All Articles Tagged "Ben Jealous"
(AP) — Jobs, education, health, housing — the issues driving the NAACP these days look much like the concerns of most Americans, and that’s by design. As the National Association for the Advancement of Colored People kicks off its 102nd convention this weekend in downtown Los Angeles, the venerable civil rights organization’s policy agenda shows how it has evolved from its decades-long role as a leading fighter against racial inequality to become a staunch advocate for social justice for all minorities. ”They’re doing a much better job by being seen as lobbying for poor, disenfranchised people of all colors,” said Peniel E. Joseph, a Tufts University history professor and author of a book on the civil rights and black power movements. The strategy has enabled the NAACP to bounce back after a decade in which many charged that the organization had lost its way, becoming irrelevant. In the 1950s and 1960s, the NAACP was a standard-bearer of the struggle for voting rights, desegregated schools, and equal access to everything from water fountains to bus seats. But by four decades later — with a black president in the White House — the NAACP’s prominence had trickled to a place in history books.
(AP) — Leaders of the largest and oldest black civil rights groups said they urged President Barack Obama in a White House meeting Thursday to resist deep cuts to programs that benefit urban communities _ with some of the highest unemployment rates _ as he negotiates the nation’s debt limit. NAACP president Benjamin Jealous and National Urban League president Marc Morial said they left the Oval Office feeling assured Obama understands deep budget cuts to safety net programs such as Social Security or Medicaid would be counterproductive to the country and poorer communities.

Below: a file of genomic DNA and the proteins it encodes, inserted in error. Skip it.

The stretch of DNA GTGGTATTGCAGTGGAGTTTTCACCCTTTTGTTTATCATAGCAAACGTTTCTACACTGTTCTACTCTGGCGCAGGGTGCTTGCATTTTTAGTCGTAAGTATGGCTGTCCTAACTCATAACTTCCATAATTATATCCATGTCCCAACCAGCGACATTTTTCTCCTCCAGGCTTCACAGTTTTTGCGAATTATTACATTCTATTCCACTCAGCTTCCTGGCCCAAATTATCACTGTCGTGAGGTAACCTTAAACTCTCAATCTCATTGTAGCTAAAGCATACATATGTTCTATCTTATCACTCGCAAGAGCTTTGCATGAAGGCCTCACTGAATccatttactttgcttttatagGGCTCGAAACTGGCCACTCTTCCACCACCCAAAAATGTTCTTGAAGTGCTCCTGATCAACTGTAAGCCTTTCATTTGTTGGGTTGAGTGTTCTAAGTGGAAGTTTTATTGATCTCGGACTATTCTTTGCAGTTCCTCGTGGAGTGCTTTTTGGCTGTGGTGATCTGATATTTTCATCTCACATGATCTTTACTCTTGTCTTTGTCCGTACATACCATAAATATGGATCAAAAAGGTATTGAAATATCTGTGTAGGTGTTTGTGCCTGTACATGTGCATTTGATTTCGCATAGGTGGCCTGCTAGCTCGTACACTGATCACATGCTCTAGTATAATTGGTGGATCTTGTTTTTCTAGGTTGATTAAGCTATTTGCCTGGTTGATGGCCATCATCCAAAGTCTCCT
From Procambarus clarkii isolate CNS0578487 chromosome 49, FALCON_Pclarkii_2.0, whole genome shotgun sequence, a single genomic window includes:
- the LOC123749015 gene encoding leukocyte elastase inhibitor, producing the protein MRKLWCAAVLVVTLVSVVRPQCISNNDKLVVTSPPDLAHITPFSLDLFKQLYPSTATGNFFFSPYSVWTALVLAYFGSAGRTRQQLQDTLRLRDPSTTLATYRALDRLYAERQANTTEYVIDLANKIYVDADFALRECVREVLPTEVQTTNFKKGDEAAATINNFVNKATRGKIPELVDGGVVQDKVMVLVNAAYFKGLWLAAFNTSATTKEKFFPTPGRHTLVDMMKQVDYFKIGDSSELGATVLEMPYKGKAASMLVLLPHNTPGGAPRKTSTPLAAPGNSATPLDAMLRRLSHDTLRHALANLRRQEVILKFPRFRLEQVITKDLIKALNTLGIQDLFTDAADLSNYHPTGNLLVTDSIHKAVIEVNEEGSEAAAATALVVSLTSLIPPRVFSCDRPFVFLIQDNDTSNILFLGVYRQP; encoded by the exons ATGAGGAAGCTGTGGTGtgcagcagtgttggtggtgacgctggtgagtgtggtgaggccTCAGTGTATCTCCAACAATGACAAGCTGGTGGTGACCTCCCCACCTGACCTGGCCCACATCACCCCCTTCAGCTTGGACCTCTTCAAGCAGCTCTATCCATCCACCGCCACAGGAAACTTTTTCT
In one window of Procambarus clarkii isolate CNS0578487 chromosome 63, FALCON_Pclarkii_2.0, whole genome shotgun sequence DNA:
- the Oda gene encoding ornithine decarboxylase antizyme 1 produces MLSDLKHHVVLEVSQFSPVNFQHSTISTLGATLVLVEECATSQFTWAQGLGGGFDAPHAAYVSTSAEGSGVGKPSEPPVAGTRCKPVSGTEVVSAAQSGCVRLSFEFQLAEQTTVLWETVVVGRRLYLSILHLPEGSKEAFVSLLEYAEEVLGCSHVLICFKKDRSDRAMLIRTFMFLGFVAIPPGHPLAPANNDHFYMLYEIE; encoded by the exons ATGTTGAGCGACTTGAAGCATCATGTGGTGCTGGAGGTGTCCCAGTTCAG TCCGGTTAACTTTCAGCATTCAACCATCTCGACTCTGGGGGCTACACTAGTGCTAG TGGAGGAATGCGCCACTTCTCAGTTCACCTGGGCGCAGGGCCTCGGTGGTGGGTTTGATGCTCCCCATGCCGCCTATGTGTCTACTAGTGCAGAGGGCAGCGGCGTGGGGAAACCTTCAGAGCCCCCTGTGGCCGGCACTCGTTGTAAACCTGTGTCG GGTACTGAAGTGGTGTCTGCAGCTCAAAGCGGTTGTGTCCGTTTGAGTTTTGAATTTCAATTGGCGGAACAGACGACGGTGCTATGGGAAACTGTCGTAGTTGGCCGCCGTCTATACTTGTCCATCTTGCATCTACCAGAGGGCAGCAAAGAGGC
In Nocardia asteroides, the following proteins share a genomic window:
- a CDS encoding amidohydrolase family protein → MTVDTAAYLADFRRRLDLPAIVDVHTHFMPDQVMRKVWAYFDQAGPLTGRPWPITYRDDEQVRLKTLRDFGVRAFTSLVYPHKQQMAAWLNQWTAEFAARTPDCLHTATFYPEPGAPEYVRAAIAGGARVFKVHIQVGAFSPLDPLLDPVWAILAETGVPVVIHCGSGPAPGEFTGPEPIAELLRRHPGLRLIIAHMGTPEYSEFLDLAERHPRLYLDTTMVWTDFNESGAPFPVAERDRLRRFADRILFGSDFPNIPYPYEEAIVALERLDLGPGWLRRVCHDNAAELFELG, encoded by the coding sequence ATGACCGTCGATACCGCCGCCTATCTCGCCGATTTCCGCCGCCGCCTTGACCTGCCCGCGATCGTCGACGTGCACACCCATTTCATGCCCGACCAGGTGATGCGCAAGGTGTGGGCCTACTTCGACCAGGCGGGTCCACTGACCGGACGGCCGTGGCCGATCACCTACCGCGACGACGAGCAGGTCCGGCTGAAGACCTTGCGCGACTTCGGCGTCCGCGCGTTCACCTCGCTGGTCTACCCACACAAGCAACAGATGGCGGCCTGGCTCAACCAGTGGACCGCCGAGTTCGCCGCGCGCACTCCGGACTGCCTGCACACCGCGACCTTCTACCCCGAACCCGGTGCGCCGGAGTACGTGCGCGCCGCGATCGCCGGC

(LA Times) — CNN’s newly announced prime-time news lineup has come under fire by the NAACP, which claims the slate continues a multi-network trend that excludes African Americans from prime-time slots as anchors and hosts. ”As CNN announced their new schedule, a glaring omission was present — no African Americans were hosts or anchors in their prime time lineup,” NAACP President and Chief Executive Benjamin Todd Jealous said in a statement. “The NAACP is deeply concerned with the lack of African American journalists in prime time, both on cable and national network news shows.”
(The Root) — As states grappled with ways to reinvigorate the flagging public education system, charter schools were offered up as an attractive alternative: a way to break outside the mold and offer the kind of innovative learning environment and accountability for results that is more often associated with private schools. Some critics fear that this alternative is now crowding out the public school system it was meant to supplement, creating a two-tiered system that leaves children in more traditional settings with fewer resources and options. That argument is the crux of a lawsuit filed by the NAACP and the United Federation of Teachers against the New York City Department of Education. They charge the city with favoritism toward 18 charter schools that share space in public schools. The suit, filed last month in New York State Supreme Court, claims that charter schools are getting more than their fair share of space within public school buildings and have better access to playgrounds, gyms and cafeterias. It also disputes the rationale for closing 22 failing schools, including 15 that were part of similar litigation last year by the UFT and the NAACP.